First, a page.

After a two-year dry spell, millions heading to vo-tech schools
As students change classes at Ella T. Grasso Southeastern Technical High School in Groton, they sometimes have to avoid knocking over the buckets in the hallways collecting water from the leaking roof. The leak has caused the electricity to short out, which started a small fire at the school in January.
It wasn’t always this bad, but school officials’ calls for money from the state to fix Grasso’s roof and a list of other projects have been falling on deaf ears over the past few years.
That all changed this year, and on Friday the State Bond Commission unanimously voted to send the 17-school system nearly $10 million for emergency building repairs and trade equipment. The schools have received $14.3 million so far this fiscal year from the state. During the previous two years, they received nothing for repairs.
In total, during the past six years the tech schools received $32 million from the state, according to the State Department of Education. The schools could receive as much as $28 million this year alone.
“We better step it up, and we better step it up quick,” Gov. Dannel P. Malloy, who chairs the commission, said after the vote. “Some of the [equipment] is older than me… We’ve got to teach to the state of the art, or as close as we can get to it, and we are not doing that.”
Members of the State Board of Education said last year that it will take an additional $96 million to get the schools the equipment and building repairs they need. The General Assembly endorsed $56 million of those projects, but each project first must be approved by the Bond Commission. Malloy controls the commission’s agenda.
“This is both long overdue and necessary. These are great schools, and a lot of them have been neglected. They are a state responsibility,” said Rep. Andy Fleischmann, the longtime co-chairman of the Education Committee, during an interview after the commission’s vote. “This is the largest single year increase in the technical high school system that I’ve seen.”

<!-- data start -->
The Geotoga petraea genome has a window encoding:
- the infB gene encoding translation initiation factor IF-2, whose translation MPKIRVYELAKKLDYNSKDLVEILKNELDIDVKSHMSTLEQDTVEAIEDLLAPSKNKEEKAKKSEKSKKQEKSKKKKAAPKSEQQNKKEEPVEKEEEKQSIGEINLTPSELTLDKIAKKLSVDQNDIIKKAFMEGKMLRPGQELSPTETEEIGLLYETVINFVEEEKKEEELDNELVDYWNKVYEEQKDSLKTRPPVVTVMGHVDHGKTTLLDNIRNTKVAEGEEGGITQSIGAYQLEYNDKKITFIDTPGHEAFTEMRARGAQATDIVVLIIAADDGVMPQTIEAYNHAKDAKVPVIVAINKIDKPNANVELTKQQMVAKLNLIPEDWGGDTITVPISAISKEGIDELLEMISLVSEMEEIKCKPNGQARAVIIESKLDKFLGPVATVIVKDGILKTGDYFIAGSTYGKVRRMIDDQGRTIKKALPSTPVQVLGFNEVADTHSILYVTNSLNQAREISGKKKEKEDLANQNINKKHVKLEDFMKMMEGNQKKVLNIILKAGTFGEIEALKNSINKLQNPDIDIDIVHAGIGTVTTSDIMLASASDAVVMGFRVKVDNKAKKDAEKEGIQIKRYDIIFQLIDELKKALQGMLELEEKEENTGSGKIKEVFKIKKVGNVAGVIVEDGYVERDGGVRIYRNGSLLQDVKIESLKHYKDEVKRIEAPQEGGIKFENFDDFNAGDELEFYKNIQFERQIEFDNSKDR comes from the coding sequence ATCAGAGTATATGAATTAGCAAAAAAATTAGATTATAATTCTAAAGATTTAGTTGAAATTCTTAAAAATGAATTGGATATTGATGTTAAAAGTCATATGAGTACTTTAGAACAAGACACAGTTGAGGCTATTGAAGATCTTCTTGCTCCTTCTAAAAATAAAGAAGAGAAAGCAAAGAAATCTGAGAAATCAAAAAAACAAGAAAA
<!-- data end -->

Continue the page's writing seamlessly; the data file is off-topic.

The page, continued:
Officials at the vocational-technical schools have routinely pleaded that they are struggling to get and maintain modern equipment for students to learn on.
“When my students get jobs, the equipment they are expected to work with is modern, stuff they don’t use here,” Mike Varonka, the head of the manufacturing department at Emmett O’Brien Vocational Technical School in Ansonia, told the Mirror in 2010.
Two years later, his school will finally be able to begin upgrading that equipment, and Grasso officials will be able to fix their roof.
“We are getting some major upgrades. This will allow us to match what the industry uses,” said Robert Axon, the principal of Oliver Wolcott Technical High School in Torrington.
As mayor of Stamford, Malloy was critical of how the state financed his local vo-tech school, J.M. Wright Technical High School, which eventually led to its closing. As governor, he is critical of the lack of funding for infrastructure in recent years because he sees these schools as a direct pipeline for employers looking to fill slots in manufacturing plants or for computer designers, both jobs he’s been told by businesses they can’t find anyone to fill.
“We have failed to prepare a replacement workforce,” he said.
Malloy said many of the vocational-technical high schools don’t have the appropriate software to learn computer-aided design.
“What we need to do is produce people that are prepared to run a $3 million piece of equipment cutting a $300,000 piece of metal,” he said.
Both the administration and Appropriations Committee budgets level fund the vo-techs’ operating budget, so enrollment is not expected to increase in the coming school year. The schools are slated, however, to get an additional $500,000 next year to purchase trade supplies like wood, metal and textbooks.
The superintendent of the 11,000-student district, Pat Ciccone, wrote lawmakers in her annual report that the amount the vo-techs receives for trade supplies each year is “falling woefully short of what is needed to maintain basic curriculum delivery.”
“This is a good faith effort to improve the situation and to make sure they have the supplies and equipment available. It’s a good start,” Fleischmann said.
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